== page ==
Well, it’s time I give an analysis of the two documentaries Happy (2011) and Happiness Is (2009).
Surprisingly, the two films are sharply different, namely in their approach. They both focus primarily on recent scientific exploration into the nature of happiness. Happiness Is picks up its premise from The Declaration of Independence, which states one of our primary rights is the pursuit of happiness. The director seems obsessed with this without bothering to mention that the pursuit of happiness was originally delegated to only white male landowners. He is more concerned with the fact that we don’t really know the exact definition of happiness, sort of in the same way as love. Happy is more concerned with talking to the scientists who are performing studies to help us figure out what we can know about happiness.
The one thing Happiness Is has over Happy is the guest appearances. Happiness Is has the big-name guests, like Willie Nelson and John Mellencamp. However, in my book, this is actually more of a setback in the long run because Happy is the more focused film. Happiness Is is more sprawling and wanders off into tangential points that aren’t as interesting and, in some cases, are politically loaded. I am not a Michael Moore fan because I don’t like to have politics spoon-fed to me. I much prefer the Errol Morris approach, where critical questions are asked but the viewer is left to form their own conclusions.
In the end, Happy is the more artfully done and more tightly focused film. Happy spends probably more time than needed with a man who goes boating in Louisiana. However, it works because the viewer gains a strong sense of how this man, with little money to his name, derives his joy from weekend trips where he can interact with nature while traveling in his boat. The opening of the movie is an interview with a rickshaw operator in India who is happier than many people in a wealthy nation like the U.S. As the experts explain, this is because once an individual reaches a certain economic level to cover basic needs, happiness levels are a wash (I was reminded of Maslow’s hierarchy of needs from undergrad). Again, the filmmaker, Roko Belic, builds a human connection and involves the viewer on an emotional level. The thesis of the film is summarized near the end when The Dalai Lama states that happiness begins with compassion.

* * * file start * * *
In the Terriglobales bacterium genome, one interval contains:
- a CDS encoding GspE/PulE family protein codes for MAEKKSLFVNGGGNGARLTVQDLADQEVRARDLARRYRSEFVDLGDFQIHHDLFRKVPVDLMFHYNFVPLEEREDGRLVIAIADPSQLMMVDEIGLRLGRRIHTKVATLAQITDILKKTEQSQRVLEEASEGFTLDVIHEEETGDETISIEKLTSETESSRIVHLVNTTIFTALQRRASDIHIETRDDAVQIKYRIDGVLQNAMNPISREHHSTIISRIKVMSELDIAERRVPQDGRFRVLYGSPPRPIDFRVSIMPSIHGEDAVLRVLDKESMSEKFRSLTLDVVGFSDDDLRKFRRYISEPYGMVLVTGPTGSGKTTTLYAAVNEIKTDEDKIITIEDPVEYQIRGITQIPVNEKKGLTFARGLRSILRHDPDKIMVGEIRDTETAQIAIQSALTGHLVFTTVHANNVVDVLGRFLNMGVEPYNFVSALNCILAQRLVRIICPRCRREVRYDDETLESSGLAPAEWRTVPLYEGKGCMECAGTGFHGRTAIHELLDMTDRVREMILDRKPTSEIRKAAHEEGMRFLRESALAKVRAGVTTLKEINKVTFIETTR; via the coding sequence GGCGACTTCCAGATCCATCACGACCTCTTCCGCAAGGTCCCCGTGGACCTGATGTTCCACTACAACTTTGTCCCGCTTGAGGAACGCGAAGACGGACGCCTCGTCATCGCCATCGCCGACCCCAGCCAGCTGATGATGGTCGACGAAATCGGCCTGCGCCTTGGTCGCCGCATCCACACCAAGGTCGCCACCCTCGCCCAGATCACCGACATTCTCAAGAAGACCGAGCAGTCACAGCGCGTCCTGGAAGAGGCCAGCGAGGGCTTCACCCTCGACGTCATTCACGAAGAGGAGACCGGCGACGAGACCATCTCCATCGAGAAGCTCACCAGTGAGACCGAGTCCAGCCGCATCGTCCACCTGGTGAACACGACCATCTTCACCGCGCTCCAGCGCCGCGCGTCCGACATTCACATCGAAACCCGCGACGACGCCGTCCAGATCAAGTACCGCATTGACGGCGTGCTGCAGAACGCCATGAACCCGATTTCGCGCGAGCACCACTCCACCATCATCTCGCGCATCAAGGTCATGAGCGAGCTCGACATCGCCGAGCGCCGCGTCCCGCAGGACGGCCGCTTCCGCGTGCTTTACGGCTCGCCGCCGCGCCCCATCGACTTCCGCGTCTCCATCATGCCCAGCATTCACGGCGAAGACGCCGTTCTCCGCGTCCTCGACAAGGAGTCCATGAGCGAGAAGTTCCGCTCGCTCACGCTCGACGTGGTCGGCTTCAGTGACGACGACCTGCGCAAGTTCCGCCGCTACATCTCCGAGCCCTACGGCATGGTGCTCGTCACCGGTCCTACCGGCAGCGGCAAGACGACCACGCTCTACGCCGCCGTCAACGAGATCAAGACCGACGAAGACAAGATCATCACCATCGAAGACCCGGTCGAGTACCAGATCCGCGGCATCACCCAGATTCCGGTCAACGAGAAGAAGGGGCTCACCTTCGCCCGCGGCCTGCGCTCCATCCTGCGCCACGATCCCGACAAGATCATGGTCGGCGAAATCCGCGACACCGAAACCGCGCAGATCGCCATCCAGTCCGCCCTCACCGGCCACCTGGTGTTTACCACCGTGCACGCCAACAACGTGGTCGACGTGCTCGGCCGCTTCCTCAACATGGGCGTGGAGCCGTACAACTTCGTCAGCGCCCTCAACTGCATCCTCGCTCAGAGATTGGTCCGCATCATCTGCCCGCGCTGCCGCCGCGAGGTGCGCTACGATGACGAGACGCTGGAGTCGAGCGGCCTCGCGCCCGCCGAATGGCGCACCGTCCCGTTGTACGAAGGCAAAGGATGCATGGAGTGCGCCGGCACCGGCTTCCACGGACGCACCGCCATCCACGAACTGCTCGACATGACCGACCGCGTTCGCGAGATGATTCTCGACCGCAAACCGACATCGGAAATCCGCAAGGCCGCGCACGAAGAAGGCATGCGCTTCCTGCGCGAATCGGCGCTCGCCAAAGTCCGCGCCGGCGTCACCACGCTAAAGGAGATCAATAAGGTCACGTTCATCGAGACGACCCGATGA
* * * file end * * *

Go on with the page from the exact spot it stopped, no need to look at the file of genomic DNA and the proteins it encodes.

The experts make a strong case for community involvement being key to happiness. From my own experience, this has certainly been the case. Feeling like you belong to a community is a powerful thing. Not only is their a shared bond, but there is an opportunity to personally become stronger and help others become stronger.
Happiness Is wasn’t bad. It’s just that I felt as if my life would have been just as complete having not viewed it, while Happy elicited an emotional response that made me glad to have seen it.